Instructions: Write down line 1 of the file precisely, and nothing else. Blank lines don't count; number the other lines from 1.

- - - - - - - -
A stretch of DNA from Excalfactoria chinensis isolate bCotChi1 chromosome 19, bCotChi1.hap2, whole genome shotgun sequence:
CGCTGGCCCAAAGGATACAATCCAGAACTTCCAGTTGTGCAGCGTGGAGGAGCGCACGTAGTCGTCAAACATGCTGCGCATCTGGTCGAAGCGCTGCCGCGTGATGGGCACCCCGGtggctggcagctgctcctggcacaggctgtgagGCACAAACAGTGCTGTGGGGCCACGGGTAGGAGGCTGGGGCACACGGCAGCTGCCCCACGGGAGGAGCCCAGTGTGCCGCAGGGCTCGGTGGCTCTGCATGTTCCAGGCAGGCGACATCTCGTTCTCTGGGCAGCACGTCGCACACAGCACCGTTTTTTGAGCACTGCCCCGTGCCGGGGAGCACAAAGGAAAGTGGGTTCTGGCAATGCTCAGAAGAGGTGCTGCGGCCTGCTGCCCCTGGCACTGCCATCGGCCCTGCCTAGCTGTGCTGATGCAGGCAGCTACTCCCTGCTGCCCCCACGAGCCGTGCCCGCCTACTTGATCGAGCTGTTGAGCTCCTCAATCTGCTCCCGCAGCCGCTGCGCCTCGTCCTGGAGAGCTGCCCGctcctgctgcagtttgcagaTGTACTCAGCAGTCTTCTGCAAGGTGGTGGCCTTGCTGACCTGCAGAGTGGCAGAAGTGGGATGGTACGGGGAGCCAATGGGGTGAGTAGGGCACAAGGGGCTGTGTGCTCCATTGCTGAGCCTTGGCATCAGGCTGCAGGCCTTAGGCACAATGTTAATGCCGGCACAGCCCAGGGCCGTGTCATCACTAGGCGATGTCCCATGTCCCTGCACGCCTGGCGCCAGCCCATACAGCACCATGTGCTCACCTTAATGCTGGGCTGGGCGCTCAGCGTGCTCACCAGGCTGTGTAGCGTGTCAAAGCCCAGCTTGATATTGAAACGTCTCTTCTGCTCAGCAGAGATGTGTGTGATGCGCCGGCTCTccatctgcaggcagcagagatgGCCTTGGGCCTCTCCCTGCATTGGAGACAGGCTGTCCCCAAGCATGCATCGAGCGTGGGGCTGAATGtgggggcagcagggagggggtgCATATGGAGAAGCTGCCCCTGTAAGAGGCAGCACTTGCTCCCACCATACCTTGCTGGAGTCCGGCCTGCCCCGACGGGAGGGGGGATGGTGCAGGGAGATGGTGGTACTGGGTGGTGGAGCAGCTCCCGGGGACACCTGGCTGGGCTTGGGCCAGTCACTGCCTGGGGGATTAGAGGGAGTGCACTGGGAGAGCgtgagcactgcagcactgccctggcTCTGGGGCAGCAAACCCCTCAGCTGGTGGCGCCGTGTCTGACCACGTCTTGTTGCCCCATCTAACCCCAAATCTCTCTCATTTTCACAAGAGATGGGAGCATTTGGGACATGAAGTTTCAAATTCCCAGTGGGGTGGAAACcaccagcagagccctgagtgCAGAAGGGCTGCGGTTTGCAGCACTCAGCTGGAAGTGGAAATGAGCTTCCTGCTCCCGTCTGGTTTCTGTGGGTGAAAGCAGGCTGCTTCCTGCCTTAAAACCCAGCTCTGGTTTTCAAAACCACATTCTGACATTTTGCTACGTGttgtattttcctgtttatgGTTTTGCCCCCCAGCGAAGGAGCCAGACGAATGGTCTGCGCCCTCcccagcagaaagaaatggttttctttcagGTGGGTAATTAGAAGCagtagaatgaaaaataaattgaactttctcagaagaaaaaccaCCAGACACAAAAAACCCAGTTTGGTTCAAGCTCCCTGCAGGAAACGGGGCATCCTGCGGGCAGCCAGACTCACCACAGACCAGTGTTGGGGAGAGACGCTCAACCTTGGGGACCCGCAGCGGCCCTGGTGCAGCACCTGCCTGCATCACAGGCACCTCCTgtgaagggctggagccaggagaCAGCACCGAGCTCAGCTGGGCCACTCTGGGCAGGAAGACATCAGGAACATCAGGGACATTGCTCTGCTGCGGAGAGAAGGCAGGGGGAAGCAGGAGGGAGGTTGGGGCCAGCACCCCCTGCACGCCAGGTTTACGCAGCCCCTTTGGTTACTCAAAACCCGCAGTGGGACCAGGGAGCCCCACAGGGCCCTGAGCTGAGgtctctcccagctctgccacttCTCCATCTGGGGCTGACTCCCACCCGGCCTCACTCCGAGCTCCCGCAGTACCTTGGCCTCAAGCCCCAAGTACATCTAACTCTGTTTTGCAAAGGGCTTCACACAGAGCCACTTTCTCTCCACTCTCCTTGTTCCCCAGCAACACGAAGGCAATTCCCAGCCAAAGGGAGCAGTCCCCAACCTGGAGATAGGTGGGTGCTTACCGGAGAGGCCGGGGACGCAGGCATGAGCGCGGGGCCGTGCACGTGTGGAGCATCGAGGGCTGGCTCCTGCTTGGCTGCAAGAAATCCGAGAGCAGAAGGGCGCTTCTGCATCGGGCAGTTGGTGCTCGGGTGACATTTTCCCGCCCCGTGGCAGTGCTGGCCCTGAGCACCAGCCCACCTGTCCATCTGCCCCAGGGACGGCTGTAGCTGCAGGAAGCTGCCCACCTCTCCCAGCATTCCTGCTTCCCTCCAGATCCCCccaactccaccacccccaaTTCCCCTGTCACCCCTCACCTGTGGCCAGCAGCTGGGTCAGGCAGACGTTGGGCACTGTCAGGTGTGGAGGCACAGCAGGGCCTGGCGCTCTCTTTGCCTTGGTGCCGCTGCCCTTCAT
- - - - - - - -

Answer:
A stretch of DNA from Excalfactoria chinensis isolate bCotChi1 chromosome 19, bCotChi1.hap2, whole genome shotgun sequence: